Link About It: This Week's Pick
Link About It: This Week's Pick
Harper Lee dies at 89, a labyrinthian cake maze, how the internet killed Playboy and more in our look around the web
1. Harper Lee, Author of ‘To Kill a Mockingbird,’ Has Died
Few works of fiction have carried as much of a resounding impact as Harper Lee's To Kill a Mockingbird. Beyond its commercial success, the book introduced an array of beloved characters to the world and they have entered the literary canon for their awareness, sensitivity and care. After her book published in 1960, Lee became a recluse and an almost-mythic representation of modern writers from the American south. While Lee is no longer with us, her work lives on—in school curriculums and book shelves and in the hearts of her fans.
2. You'll Want to Visit LA's Giant Cake Maze
A maze-like castle made of (fake) cake, the labyrinthian "Break Bread" exhibition at Downtown LA's Think Take Gallery sees six rooms adorned with sculptural dessert details and acrylic frosting. The luxuriant, large-scale exhibition covers the walls from top to bottom, touching all the architectural elements in between—with many micro-surprises in the mix. Artists Scott Hove and Baker’s Son (aka Keith Magruder) have truly delivered a whimsical wonderland that will also be playing host to plenty of programming during its run through 13 March 2016.
3. Why Teenagers Roll Their Eyes
Rather than dismissing teenagers' behavior as angsty or difficult, the New York Times has investigated why adolescents (specifically girls) oftentimes roll their eyes rather than verbalizing their feelings. Whether it's a reflex, act of aggression, a signpost that an adult has crossed the line or hit a sore spot—an eye-roll from a teenage girl can mean much more than we realize.
4. The United States' Climate Change Refugees
Deep in the Louisiana bayou, residents of Isle de Jean Charles are being forced from their homes. The island (about 1.5 hours from New Orleans) has lost a staggering 98% of its land since 1955—due to climate change, hurricanes and 2010's Deepwater Horizon oil spill—and the Biloxi-Chitimacha-Choctaw Indian people who live there have been fleeing for some time, but now have officially been offered $48 million to relocate. They are the United States' first official climate change refugees and their island home is expected to have completely disappeared within 50 years. Read more on Atlas Obscura.
5. Your Parmesan Cheese Might Actually Be Wood
When acting on a tip a few years back, the US Food and Drug Administration (FDA) found that Castle Cheese Inc was selling "100% parmesan" cheese that was anything but. Not only using cheaper substitutes, the company was even filling out their product with wood pulp. It's believed that Castle wasn't the only company using the trick and considering the popularity of store-bought grated cheese in the United States, Bloomberg News took a closer look and the results are startling.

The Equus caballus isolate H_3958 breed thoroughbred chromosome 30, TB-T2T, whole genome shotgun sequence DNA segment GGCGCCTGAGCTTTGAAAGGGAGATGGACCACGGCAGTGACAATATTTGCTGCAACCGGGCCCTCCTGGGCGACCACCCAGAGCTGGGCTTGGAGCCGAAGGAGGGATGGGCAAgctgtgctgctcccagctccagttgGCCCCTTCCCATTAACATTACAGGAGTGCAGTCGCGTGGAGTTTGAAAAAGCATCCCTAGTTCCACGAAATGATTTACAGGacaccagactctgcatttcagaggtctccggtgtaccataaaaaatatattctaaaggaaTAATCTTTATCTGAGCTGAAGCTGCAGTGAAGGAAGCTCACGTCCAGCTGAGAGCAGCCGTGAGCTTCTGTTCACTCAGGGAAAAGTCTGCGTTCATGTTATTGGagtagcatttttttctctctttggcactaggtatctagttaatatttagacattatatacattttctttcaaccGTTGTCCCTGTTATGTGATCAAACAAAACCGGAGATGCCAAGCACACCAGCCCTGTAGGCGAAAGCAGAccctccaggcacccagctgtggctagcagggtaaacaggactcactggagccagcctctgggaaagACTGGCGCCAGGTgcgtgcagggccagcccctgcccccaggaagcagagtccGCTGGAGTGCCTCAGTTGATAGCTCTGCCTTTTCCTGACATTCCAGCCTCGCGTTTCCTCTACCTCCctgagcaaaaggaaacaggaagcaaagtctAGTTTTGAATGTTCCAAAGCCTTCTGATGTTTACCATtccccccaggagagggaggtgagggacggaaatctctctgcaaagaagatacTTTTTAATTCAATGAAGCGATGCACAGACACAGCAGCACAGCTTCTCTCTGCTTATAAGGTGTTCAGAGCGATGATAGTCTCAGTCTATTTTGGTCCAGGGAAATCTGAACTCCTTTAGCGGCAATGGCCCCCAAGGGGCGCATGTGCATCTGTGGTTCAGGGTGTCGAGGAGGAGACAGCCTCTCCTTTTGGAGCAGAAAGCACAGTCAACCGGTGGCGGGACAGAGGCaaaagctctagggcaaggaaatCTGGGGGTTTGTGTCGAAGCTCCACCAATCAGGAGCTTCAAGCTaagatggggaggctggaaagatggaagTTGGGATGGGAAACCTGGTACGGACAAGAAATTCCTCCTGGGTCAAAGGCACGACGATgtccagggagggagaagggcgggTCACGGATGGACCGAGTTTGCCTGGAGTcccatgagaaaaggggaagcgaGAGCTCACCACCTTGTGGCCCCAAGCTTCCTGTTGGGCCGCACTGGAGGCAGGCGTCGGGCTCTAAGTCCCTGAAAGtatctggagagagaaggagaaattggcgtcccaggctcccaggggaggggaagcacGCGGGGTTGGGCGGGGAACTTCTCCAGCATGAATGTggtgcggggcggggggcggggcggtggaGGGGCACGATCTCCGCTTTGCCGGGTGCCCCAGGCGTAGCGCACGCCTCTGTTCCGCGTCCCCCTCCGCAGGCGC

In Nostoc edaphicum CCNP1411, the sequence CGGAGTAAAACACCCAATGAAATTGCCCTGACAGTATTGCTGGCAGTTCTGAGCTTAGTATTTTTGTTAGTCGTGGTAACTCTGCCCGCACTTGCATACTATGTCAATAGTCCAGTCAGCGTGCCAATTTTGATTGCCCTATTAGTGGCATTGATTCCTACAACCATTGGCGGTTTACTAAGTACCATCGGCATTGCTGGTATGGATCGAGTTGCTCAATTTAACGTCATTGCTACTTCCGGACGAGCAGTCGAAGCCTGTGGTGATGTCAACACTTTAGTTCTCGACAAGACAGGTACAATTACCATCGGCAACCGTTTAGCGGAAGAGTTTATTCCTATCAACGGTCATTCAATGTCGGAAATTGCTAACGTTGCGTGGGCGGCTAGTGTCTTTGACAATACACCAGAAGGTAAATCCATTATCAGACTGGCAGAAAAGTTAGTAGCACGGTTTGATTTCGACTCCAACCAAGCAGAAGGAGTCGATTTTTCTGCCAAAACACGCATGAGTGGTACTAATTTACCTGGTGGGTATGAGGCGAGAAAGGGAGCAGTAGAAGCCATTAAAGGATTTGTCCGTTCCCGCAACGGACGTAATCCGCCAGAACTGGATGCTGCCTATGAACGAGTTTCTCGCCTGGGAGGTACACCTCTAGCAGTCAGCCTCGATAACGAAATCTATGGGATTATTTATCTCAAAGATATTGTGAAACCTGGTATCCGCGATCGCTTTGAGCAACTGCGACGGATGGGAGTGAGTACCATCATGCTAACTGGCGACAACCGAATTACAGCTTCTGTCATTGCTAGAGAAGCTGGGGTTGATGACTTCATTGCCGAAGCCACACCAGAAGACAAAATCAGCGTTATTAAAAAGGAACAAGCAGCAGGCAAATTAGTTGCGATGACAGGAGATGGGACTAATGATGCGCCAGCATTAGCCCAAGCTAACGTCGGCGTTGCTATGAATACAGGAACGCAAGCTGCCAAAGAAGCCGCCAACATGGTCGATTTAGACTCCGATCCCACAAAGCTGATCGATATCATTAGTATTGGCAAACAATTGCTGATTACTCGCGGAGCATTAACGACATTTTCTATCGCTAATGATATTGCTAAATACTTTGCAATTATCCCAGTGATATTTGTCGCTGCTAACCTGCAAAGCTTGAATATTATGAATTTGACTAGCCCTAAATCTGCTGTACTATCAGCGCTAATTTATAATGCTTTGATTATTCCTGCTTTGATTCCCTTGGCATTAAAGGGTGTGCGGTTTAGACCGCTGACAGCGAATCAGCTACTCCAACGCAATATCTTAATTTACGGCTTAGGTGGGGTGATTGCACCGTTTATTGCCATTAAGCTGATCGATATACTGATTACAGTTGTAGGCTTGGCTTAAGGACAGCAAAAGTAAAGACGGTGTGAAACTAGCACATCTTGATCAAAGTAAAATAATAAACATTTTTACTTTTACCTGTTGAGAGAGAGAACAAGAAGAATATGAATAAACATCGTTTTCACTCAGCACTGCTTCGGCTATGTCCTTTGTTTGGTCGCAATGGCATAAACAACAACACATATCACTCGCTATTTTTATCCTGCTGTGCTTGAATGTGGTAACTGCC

6. St Vincent Designs a Guitar
St Vincent (aka Annie Clark) is set to release her own signature guitar with Ernie Ball Music Man, which she designed from scratch. Along with it channeling her own aesthetic, the retro-feeling instrument has also been designed with "room for a breast or two," as she noted on her Instagram account. In her interview with Guitar World, the singer-songwriter explains the need for a lightweight guitar. Available in two "classic car colors," the eye-catching St Vincent Signature Guitar will be available for purchase next month.
7. Radio Flyer's Tesla Model S for Kids
Radio Flyer, the heritage brand long-producing bright red wagons for kids, announced a turbo-charged new product that's slated to hit shelves in May 2016. The miniature Tesla Model S is powered by a long-lasting, fast-charging flight speed lithium ion battery. The little electric auto features working headlights, turbine rims and a premium paint job. It only reaches 6mph, but that's more than enough for young drivers. And, like the full-size Tesla, there are a lot of customization options.
8. The Internet Killed Playboy
While humans are no less interested in porn, the ways in which we consume it have killed the "lads mags" of yesteryear. Playboy has suspended use of nudity and Penthouse has folded its print iteration, all because we are just a few clicks away from anything we want. HighSnobiety explores the changing landscape, in which "90% of all of the data that the human race has ever produced has been generated in just the past two years" and, incredibly, "of that digital imprint, 37% of everything left behind on the internet is related to the field of pornography." Find out more on HighSnob.